When people ask me to remember something I can simply press Rewind and Fast Forward and Pause like on a video recorder, but more like a DVD player because I don’t have to Rewind through everything in between to get to a memory of something a long time ago. And there are no buttons, either, because it is happening in my head. (76)
The protagonist describes what appears to be a photographic memory like no other. He sees the world slightly differently to others, but creates a creative comparison. However, he claims that he is not clever, and that “[he] just [notices] how things are, and that [is not] clever” (25). In addition, he even has some out of the ordinary talents. For example, he knows “all the countries of the world and their capital cities and every prime number up to 7,057” (2). Clearly, he is gifted at math and is even preparing to take the math A level exam, which he later receives an “A” grade on. When considering an issue or problem, he always uses logic and mathematics to answer his questions. Christopher comments how “sometimes things are so complicated that it is impossible to predict what they are going to do next, but they are only obeying really simple rules” (102), when discussing how to decipher the population of animals. He comments to his readers how when theta “is greater than 3.57 the population becomes chaotic…proving that people can die for no reason whatsoever, just because that is the way the numbers work” (102). Some things that would appear very complex to the average individual is simple for Christopher, as he uses his mathematics background and logical reasoning to come to conclusions, highlighting his intelligence.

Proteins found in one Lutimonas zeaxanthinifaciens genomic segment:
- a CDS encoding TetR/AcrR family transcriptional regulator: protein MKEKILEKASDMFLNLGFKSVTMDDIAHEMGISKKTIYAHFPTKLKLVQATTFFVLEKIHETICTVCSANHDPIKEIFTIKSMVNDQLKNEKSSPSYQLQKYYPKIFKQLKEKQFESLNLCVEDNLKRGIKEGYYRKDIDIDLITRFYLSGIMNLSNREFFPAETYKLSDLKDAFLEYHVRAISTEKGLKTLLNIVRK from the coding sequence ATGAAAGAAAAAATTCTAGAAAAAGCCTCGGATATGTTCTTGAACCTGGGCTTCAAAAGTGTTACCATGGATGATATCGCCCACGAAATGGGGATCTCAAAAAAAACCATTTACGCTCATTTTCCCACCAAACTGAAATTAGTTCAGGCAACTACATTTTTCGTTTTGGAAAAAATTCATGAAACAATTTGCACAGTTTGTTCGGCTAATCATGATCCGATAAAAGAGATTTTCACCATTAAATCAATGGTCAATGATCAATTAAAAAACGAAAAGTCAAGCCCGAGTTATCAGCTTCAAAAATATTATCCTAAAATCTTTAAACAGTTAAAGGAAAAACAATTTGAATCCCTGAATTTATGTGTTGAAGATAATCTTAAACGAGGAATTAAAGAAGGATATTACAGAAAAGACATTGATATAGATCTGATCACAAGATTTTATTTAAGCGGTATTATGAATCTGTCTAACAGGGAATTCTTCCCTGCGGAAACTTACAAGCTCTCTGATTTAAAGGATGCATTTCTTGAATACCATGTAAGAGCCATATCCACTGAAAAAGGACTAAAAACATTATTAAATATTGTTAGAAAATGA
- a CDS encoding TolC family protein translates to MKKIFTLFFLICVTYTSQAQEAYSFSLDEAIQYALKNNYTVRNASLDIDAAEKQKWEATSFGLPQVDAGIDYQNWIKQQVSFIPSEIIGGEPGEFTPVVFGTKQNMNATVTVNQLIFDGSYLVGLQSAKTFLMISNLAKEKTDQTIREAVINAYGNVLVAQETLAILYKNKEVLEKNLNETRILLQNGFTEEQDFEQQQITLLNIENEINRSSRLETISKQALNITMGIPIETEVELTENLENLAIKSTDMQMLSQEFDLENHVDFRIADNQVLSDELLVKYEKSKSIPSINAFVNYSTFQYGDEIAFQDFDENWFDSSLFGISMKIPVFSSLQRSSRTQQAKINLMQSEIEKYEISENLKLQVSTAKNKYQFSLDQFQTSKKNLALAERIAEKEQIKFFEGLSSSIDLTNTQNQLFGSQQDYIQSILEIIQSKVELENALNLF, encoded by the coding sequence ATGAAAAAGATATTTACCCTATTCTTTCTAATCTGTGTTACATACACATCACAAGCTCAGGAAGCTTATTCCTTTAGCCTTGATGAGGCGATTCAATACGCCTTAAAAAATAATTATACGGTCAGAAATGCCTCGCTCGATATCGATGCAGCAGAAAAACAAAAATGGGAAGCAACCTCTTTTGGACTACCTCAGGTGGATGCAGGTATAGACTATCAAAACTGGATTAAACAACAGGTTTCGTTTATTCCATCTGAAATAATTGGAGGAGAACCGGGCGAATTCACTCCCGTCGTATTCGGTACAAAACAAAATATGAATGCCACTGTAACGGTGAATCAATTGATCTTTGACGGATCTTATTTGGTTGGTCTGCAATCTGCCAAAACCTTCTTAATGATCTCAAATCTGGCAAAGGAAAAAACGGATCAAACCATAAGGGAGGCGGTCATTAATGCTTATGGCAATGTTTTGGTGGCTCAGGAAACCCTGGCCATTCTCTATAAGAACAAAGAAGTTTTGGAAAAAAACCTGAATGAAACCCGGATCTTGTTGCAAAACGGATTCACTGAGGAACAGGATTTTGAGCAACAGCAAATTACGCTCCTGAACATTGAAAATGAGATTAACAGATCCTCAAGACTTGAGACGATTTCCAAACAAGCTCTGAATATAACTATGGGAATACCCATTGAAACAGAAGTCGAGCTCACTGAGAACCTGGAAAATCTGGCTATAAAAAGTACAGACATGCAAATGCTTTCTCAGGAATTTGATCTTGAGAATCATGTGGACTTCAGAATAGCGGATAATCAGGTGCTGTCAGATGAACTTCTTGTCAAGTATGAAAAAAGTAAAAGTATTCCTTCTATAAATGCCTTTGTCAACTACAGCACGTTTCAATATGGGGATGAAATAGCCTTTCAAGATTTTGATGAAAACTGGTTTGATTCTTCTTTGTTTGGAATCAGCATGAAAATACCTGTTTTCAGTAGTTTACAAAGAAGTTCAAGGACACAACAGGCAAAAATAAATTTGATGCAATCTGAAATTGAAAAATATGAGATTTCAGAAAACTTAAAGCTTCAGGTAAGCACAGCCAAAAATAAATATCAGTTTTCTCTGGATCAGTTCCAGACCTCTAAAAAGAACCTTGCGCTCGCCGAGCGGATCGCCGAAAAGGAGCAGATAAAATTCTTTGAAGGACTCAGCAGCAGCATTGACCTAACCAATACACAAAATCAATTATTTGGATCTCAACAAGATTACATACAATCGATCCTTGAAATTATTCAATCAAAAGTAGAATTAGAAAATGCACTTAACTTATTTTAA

Mark Haddon has a coming of age, maturation, theme running through his text. Christopher has to live with his disabilities, and at times, those problems can get in his way. Throughout the text, the protagonist shows a growth in maturity in the sense of becoming more independent and self-sufficient when dealing with his mental and behavioral disabilities. At the start of the text, Christopher has to deal with his idiosyncrasies, especially his fear of having people touch him. Towards the end of the text, when he is with the police officer, he has obviously not conquered his disability, but he recognizes that he has one. He tells the cop, “You mustn’t touch me…because I got a caution for hitting a policeman, but I didn’t mean to hurt him and if I do it again I’ll get into even bigger trouble” (150). He knows that if the policeman grabs him that he will become overwhelmed and would react negatively. Recognizing his weakness, he warns the police officer, a sign of maturity. At the start of the text, Christopher has to rely a great deal on other people, and has much insecurity about talking to others. He admits to himself his insecurities though saying, “It takes me a long time to get used to people I do not know” (35).